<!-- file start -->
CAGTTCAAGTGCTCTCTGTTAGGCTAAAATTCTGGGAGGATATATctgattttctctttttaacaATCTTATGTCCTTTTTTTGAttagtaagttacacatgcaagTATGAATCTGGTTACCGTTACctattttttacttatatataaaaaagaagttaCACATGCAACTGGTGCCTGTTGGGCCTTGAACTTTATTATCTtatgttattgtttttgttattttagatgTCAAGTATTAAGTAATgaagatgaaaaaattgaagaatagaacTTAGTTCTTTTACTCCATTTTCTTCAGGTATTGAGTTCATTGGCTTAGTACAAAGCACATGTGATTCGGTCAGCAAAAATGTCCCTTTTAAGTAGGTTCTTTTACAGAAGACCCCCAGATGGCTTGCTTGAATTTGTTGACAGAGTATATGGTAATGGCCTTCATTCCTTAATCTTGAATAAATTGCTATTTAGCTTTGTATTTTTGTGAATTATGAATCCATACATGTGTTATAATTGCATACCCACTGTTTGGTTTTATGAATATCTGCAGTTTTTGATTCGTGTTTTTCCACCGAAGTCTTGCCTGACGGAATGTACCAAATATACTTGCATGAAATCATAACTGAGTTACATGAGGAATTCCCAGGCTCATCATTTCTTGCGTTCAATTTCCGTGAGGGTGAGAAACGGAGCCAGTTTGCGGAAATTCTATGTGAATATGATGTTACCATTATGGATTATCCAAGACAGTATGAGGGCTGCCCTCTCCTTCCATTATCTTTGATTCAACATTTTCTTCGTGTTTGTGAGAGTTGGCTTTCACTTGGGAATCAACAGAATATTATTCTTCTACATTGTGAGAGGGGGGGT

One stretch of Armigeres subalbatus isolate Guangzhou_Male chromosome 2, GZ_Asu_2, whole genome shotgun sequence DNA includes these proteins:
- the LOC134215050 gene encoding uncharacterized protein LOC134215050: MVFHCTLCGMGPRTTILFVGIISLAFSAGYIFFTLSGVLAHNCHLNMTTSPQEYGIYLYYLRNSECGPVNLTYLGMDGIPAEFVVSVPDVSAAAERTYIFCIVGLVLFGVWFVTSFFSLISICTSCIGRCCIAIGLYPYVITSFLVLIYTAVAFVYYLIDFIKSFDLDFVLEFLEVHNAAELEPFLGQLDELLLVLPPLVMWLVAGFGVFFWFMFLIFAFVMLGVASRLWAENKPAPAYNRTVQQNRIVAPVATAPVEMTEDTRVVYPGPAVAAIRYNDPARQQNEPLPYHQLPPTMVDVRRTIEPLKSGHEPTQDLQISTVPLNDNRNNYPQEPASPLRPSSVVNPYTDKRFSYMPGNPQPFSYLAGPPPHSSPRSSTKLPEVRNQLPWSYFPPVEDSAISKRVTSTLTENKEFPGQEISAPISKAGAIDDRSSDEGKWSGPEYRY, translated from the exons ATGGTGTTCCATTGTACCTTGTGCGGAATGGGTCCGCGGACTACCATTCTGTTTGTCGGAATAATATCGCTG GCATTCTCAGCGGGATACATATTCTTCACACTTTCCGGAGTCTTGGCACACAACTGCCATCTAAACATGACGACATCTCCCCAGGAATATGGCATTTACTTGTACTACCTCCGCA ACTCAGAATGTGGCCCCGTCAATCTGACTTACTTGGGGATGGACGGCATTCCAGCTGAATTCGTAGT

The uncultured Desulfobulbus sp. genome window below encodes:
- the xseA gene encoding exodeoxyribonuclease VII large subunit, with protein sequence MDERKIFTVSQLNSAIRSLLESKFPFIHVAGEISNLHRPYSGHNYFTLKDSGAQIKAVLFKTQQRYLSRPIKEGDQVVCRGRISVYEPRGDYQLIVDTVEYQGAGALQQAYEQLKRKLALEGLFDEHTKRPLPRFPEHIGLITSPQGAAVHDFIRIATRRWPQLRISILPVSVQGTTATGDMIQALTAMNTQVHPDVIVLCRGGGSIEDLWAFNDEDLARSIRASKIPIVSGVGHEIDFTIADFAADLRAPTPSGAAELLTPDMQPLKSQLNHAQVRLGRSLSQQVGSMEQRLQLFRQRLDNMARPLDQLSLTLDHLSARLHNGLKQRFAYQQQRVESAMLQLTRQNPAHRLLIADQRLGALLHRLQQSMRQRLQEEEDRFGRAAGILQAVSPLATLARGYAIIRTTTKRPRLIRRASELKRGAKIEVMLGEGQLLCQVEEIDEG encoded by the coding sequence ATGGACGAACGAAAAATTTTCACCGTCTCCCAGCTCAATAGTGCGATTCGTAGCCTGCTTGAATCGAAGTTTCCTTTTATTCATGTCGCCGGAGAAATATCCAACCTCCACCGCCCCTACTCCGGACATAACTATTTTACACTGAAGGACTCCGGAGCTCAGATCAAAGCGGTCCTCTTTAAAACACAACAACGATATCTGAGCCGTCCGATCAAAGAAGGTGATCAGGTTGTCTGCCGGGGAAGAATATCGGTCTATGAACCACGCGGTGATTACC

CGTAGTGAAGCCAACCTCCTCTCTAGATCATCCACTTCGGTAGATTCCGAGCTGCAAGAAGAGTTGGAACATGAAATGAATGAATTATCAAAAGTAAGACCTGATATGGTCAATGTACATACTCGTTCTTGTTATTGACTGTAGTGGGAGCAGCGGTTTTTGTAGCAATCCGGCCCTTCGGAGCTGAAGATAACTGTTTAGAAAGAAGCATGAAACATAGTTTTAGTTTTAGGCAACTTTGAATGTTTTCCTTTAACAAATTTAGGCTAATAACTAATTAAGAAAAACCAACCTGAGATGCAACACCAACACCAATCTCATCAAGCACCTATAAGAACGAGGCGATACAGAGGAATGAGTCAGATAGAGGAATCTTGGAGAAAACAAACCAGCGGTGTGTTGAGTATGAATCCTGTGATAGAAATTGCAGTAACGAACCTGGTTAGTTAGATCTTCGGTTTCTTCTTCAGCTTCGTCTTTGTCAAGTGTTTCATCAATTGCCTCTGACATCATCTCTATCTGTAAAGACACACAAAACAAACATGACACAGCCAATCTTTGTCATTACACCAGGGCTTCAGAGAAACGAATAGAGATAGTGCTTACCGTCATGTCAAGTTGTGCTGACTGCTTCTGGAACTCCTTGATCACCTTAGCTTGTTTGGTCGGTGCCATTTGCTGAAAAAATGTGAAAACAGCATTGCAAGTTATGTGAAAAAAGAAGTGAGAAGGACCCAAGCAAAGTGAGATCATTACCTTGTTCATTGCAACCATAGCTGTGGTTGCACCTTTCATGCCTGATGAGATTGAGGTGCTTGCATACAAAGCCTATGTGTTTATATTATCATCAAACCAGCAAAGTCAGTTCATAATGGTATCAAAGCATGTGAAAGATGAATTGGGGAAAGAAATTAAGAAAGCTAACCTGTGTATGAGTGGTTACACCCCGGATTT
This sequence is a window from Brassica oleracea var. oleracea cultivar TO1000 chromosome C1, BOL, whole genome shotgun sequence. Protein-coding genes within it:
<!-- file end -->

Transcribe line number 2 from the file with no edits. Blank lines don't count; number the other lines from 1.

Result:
One stretch of Armigeres subalbatus isolate Guangzhou_Male chromosome 2, GZ_Asu_2, whole genome shotgun sequence DNA includes these proteins: